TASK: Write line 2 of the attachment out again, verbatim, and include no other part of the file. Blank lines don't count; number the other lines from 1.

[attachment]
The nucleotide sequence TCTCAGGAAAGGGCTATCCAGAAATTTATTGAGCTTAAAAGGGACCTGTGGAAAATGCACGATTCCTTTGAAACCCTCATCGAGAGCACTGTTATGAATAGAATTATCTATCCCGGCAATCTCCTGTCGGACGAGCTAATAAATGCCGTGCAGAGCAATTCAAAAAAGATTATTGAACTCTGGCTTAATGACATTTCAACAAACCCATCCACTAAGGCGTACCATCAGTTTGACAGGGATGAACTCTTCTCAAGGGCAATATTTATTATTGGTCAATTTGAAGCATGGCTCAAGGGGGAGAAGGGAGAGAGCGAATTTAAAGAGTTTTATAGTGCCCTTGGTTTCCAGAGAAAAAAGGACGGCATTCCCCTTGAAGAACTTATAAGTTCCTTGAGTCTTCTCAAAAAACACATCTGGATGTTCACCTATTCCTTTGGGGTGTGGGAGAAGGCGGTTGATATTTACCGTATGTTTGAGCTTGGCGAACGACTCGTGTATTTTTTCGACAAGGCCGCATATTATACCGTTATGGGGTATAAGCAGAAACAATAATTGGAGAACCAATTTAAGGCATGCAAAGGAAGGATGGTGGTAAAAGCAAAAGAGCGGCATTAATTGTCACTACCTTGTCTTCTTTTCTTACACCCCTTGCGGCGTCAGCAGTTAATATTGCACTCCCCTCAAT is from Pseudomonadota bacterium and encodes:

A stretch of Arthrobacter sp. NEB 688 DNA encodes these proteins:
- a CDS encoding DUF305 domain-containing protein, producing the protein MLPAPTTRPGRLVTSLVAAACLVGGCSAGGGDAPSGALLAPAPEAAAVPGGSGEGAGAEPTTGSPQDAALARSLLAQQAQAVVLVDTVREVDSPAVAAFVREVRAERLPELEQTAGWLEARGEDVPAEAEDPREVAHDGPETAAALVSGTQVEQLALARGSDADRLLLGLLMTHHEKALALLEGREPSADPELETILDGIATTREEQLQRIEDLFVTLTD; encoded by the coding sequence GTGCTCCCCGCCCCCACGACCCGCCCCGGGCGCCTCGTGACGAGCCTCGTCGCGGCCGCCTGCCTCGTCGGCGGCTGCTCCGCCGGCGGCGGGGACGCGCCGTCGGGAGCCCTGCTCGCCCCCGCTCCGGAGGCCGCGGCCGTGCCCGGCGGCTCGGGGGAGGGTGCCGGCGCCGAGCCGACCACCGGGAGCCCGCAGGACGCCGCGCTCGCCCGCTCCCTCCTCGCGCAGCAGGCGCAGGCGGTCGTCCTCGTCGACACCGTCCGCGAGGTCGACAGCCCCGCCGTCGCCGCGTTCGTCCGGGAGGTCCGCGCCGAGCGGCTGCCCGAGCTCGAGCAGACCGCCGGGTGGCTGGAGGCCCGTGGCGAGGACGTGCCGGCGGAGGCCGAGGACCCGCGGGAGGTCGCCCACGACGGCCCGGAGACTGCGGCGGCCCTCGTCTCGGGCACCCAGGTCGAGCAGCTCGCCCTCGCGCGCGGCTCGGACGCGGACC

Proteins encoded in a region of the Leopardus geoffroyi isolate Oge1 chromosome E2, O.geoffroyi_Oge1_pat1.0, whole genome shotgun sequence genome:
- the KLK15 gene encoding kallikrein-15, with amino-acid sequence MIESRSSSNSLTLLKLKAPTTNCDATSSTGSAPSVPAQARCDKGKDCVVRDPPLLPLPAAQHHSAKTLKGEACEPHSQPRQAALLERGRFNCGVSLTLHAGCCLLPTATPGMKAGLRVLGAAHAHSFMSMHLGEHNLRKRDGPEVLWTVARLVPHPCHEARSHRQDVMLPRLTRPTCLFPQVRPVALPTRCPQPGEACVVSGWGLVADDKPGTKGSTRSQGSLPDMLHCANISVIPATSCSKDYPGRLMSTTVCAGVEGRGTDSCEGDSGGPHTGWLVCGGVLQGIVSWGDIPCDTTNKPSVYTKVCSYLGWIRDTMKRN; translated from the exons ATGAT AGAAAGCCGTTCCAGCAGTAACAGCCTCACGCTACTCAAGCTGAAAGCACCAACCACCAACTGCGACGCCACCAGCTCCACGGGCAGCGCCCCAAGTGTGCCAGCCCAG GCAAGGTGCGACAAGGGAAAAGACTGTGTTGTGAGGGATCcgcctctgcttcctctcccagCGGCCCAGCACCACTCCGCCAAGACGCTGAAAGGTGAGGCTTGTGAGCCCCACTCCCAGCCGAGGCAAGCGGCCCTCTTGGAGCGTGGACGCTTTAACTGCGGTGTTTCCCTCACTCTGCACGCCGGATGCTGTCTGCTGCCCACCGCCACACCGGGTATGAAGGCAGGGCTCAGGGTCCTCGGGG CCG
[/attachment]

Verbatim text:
A stretch of Arthrobacter sp. NEB 688 DNA encodes these proteins: